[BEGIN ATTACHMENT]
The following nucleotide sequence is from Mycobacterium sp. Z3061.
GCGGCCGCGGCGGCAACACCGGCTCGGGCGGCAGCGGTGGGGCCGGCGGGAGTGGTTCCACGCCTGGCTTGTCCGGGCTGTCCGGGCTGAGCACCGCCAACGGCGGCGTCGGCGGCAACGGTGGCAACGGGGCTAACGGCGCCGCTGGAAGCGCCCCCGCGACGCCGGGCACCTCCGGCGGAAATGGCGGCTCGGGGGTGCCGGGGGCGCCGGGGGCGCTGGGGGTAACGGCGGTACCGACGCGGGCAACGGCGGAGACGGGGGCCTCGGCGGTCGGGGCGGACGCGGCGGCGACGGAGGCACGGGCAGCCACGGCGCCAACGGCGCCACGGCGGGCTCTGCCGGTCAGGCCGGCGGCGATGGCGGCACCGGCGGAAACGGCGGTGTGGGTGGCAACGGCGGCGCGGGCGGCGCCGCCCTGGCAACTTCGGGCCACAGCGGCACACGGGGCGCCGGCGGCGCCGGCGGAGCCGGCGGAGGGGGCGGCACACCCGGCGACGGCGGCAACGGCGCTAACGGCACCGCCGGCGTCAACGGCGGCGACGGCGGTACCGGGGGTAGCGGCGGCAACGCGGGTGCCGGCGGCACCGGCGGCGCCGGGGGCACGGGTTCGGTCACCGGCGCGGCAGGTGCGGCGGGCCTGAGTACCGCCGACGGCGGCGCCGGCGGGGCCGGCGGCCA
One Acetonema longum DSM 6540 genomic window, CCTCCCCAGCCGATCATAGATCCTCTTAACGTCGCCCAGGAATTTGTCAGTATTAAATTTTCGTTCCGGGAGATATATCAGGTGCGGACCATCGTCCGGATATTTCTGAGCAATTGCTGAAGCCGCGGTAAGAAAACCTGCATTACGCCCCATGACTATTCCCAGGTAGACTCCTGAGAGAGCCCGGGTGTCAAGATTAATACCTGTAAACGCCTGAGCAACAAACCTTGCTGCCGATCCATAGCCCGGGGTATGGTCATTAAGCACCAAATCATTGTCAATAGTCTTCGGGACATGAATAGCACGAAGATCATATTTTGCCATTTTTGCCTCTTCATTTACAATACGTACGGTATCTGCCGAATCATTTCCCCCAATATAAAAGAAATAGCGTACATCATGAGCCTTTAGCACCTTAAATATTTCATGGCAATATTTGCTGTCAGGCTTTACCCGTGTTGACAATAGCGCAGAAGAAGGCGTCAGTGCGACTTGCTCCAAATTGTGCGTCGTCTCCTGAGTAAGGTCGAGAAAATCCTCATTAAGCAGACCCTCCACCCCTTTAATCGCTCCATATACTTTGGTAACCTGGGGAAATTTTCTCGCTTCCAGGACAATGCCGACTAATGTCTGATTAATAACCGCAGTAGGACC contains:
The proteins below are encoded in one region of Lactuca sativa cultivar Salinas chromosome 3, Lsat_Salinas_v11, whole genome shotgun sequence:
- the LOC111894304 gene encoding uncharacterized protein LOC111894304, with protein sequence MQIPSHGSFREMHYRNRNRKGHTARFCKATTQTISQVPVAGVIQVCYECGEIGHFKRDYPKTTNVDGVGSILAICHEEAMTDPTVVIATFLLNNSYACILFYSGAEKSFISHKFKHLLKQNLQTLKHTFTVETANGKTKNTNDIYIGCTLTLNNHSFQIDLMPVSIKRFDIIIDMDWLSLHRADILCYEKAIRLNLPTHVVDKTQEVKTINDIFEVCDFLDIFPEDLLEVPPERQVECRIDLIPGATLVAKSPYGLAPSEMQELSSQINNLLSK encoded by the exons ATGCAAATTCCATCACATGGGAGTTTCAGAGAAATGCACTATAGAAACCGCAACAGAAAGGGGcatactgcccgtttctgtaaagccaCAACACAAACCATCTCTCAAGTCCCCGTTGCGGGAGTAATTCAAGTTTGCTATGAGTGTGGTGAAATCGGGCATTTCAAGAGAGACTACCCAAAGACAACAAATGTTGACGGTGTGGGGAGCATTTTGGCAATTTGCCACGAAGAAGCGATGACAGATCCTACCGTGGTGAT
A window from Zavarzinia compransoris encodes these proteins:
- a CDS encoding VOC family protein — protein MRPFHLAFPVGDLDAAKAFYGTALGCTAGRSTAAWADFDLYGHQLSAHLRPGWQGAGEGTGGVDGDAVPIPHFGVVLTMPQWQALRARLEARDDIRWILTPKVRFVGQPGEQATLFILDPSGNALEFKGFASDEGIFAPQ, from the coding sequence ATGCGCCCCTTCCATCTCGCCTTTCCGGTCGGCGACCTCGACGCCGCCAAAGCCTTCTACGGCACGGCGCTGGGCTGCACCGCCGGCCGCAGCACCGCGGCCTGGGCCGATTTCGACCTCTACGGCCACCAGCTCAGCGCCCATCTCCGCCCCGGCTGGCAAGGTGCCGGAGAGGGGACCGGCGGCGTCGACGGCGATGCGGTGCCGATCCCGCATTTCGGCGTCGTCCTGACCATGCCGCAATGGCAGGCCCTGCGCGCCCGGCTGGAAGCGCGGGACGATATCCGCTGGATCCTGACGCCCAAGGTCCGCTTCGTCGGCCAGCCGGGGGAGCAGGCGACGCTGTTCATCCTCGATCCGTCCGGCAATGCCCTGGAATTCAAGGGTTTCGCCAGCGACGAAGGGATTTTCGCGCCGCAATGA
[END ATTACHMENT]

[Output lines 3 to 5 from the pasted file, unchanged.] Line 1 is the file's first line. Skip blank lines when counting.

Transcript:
One Acetonema longum DSM 6540 genomic window, CCTCCCCAGCCGATCATAGATCCTCTTAACGTCGCCCAGGAATTTGTCAGTATTAAATTTTCGTTCCGGGAGATATATCAGGTGCGGACCATCGTCCGGATATTTCTGAGCAATTGCTGAAGCCGCGGTAAGAAAACCTGCATTACGCCCCATGACTATTCCCAGGTAGACTCCTGAGAGAGCCCGGGTGTCAAGATTAATACCTGTAAACGCCTGAGCAACAAACCTTGCTGCCGATCCATAGCCCGGGGTATGGTCATTAAGCACCAAATCATTGTCAATAGTCTTCGGGACATGAATAGCACGAAGATCATATTTTGCCATTTTTGCCTCTTCATTTACAATACGTACGGTATCTGCCGAATCATTTCCCCCAATATAAAAGAAATAGCGTACATCATGAGCCTTTAGCACCTTAAATATTTCATGGCAATATTTGCTGTCAGGCTTTACCCGTGTTGACAATAGCGCAGAAGAAGGCGTCAGTGCGACTTGCTCCAAATTGTGCGTCGTCTCCTGAGTAAGGTCGAGAAAATCCTCATTAAGCAGACCCTCCACCCCTTTAATCGCTCCATATACTTTGGTAACCTGGGGAAATTTTCTCGCTTCCAGGACAATGCCGACTAATGTCTGATTAATAACCGCAGTAGGACC contains:
The proteins below are encoded in one region of Lactuca sativa cultivar Salinas chromosome 3, Lsat_Salinas_v11, whole genome shotgun sequence:
- the LOC111894304 gene encoding uncharacterized protein LOC111894304, with protein sequence MQIPSHGSFREMHYRNRNRKGHTARFCKATTQTISQVPVAGVIQVCYECGEIGHFKRDYPKTTNVDGVGSILAICHEEAMTDPTVVIATFLLNNSYACILFYSGAEKSFISHKFKHLLKQNLQTLKHTFTVETANGKTKNTNDIYIGCTLTLNNHSFQIDLMPVSIKRFDIIIDMDWLSLHRADILCYEKAIRLNLPTHVVDKTQEVKTINDIFEVCDFLDIFPEDLLEVPPERQVECRIDLIPGATLVAKSPYGLAPSEMQELSSQINNLLSK encoded by the exons ATGCAAATTCCATCACATGGGAGTTTCAGAGAAATGCACTATAGAAACCGCAACAGAAAGGGGcatactgcccgtttctgtaaagccaCAACACAAACCATCTCTCAAGTCCCCGTTGCGGGAGTAATTCAAGTTTGCTATGAGTGTGGTGAAATCGGGCATTTCAAGAGAGACTACCCAAAGACAACAAATGTTGACGGTGTGGGGAGCATTTTGGCAATTTGCCACGAAGAAGCGATGACAGATCCTACCGTGGTGAT